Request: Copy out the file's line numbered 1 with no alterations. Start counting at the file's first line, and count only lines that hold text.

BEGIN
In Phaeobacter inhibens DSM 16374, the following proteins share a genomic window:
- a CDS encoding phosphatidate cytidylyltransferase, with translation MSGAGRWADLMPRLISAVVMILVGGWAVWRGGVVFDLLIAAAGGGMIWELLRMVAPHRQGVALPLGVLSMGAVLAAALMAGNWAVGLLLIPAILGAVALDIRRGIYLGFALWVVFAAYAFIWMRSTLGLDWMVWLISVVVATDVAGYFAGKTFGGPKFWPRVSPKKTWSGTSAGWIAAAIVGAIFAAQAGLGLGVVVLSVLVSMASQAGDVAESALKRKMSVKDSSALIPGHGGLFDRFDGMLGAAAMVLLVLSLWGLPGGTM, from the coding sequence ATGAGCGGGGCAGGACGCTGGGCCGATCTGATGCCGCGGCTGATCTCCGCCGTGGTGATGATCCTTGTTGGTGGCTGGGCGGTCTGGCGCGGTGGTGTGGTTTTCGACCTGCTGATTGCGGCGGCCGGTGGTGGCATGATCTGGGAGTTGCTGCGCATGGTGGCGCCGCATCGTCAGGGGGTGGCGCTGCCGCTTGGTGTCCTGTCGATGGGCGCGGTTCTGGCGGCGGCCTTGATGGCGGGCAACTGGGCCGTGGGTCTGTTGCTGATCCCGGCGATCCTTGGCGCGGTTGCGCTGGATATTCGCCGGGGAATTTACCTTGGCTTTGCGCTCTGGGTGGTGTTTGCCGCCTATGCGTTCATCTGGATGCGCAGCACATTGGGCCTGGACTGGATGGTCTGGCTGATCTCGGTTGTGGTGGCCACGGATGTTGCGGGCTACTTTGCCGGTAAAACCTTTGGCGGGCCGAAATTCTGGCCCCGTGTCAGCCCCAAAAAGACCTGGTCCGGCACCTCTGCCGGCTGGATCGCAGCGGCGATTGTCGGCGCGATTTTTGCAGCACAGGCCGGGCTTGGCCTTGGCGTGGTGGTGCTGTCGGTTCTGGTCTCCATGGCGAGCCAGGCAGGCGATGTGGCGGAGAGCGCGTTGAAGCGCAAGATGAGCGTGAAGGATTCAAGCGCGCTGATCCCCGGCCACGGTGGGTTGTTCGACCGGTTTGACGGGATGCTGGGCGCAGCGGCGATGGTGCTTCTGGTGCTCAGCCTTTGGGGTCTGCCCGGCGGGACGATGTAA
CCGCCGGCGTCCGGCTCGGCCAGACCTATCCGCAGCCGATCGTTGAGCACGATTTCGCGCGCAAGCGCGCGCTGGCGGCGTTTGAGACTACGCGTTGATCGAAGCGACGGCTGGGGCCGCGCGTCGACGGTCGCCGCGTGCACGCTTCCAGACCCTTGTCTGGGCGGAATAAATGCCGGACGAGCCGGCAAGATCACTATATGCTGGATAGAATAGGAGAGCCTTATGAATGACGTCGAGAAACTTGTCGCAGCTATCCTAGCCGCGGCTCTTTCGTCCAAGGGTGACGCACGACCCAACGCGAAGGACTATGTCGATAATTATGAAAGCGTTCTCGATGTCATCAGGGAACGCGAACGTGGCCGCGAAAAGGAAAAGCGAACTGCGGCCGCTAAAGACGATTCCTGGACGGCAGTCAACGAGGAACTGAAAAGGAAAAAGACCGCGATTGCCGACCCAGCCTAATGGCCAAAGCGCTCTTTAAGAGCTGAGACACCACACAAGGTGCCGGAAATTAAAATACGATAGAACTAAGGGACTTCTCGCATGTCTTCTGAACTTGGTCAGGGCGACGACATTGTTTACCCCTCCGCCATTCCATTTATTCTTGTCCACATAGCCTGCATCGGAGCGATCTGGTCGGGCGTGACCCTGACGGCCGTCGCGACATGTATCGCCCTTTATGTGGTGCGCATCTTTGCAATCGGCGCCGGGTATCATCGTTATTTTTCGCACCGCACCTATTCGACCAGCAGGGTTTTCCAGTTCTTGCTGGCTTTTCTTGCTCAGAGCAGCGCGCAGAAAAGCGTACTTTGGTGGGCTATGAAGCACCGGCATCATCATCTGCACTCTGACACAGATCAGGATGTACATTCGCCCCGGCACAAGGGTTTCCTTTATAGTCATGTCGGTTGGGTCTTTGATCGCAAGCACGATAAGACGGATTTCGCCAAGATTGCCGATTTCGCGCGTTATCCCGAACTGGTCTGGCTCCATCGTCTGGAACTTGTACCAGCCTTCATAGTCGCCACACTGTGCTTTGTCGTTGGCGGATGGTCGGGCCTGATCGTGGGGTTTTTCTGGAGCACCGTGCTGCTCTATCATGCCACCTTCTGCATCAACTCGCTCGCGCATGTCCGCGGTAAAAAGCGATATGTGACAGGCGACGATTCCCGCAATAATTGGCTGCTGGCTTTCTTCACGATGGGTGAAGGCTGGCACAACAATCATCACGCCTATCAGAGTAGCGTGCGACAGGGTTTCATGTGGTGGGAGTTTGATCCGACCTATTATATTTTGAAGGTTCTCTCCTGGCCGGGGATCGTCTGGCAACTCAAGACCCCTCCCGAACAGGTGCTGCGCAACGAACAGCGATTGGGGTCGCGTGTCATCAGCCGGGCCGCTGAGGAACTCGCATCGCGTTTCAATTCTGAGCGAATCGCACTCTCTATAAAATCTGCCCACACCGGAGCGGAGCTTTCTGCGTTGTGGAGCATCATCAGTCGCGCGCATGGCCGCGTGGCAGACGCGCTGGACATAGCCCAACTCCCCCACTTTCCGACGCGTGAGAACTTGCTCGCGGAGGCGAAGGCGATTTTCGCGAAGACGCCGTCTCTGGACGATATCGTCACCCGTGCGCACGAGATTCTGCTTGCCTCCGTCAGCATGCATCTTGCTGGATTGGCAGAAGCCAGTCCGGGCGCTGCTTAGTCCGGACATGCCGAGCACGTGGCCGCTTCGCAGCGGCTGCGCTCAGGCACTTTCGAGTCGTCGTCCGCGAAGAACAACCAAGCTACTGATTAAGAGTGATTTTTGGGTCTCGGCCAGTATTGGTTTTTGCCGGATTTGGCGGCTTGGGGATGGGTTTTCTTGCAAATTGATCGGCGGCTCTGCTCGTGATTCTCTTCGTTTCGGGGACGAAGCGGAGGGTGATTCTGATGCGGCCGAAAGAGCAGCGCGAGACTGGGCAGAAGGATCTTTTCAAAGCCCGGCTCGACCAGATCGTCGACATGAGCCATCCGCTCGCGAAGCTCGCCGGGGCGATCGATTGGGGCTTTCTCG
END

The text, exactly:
In Phaeobacter inhibens DSM 16374, the following proteins share a genomic window: